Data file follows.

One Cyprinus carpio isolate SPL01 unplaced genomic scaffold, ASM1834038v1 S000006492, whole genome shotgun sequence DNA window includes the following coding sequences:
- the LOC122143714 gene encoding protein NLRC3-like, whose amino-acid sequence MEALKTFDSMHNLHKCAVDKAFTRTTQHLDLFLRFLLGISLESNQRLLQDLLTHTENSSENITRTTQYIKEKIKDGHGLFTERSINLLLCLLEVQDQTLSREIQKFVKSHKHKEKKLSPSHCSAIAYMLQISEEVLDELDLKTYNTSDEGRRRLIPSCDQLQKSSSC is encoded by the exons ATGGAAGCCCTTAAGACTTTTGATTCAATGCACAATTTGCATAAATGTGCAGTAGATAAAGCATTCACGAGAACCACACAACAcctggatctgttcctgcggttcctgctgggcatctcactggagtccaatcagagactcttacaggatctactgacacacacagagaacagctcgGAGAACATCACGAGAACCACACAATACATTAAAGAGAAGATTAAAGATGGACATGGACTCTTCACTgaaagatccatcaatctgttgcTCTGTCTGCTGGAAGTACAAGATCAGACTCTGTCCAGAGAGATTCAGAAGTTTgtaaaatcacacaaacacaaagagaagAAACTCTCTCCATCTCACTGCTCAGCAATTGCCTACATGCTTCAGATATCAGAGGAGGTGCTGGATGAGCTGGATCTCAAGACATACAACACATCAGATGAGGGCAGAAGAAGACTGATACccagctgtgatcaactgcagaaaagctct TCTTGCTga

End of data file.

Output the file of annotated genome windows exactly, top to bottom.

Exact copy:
One Cyprinus carpio isolate SPL01 unplaced genomic scaffold, ASM1834038v1 S000006492, whole genome shotgun sequence DNA window includes the following coding sequences:
- the LOC122143714 gene encoding protein NLRC3-like, whose amino-acid sequence MEALKTFDSMHNLHKCAVDKAFTRTTQHLDLFLRFLLGISLESNQRLLQDLLTHTENSSENITRTTQYIKEKIKDGHGLFTERSINLLLCLLEVQDQTLSREIQKFVKSHKHKEKKLSPSHCSAIAYMLQISEEVLDELDLKTYNTSDEGRRRLIPSCDQLQKSSSC is encoded by the exons ATGGAAGCCCTTAAGACTTTTGATTCAATGCACAATTTGCATAAATGTGCAGTAGATAAAGCATTCACGAGAACCACACAACAcctggatctgttcctgcggttcctgctgggcatctcactggagtccaatcagagactcttacaggatctactgacacacacagagaacagctcgGAGAACATCACGAGAACCACACAATACATTAAAGAGAAGATTAAAGATGGACATGGACTCTTCACTgaaagatccatcaatctgttgcTCTGTCTGCTGGAAGTACAAGATCAGACTCTGTCCAGAGAGATTCAGAAGTTTgtaaaatcacacaaacacaaagagaagAAACTCTCTCCATCTCACTGCTCAGCAATTGCCTACATGCTTCAGATATCAGAGGAGGTGCTGGATGAGCTGGATCTCAAGACATACAACACATCAGATGAGGGCAGAAGAAGACTGATACccagctgtgatcaactgcagaaaagctct TCTTGCTga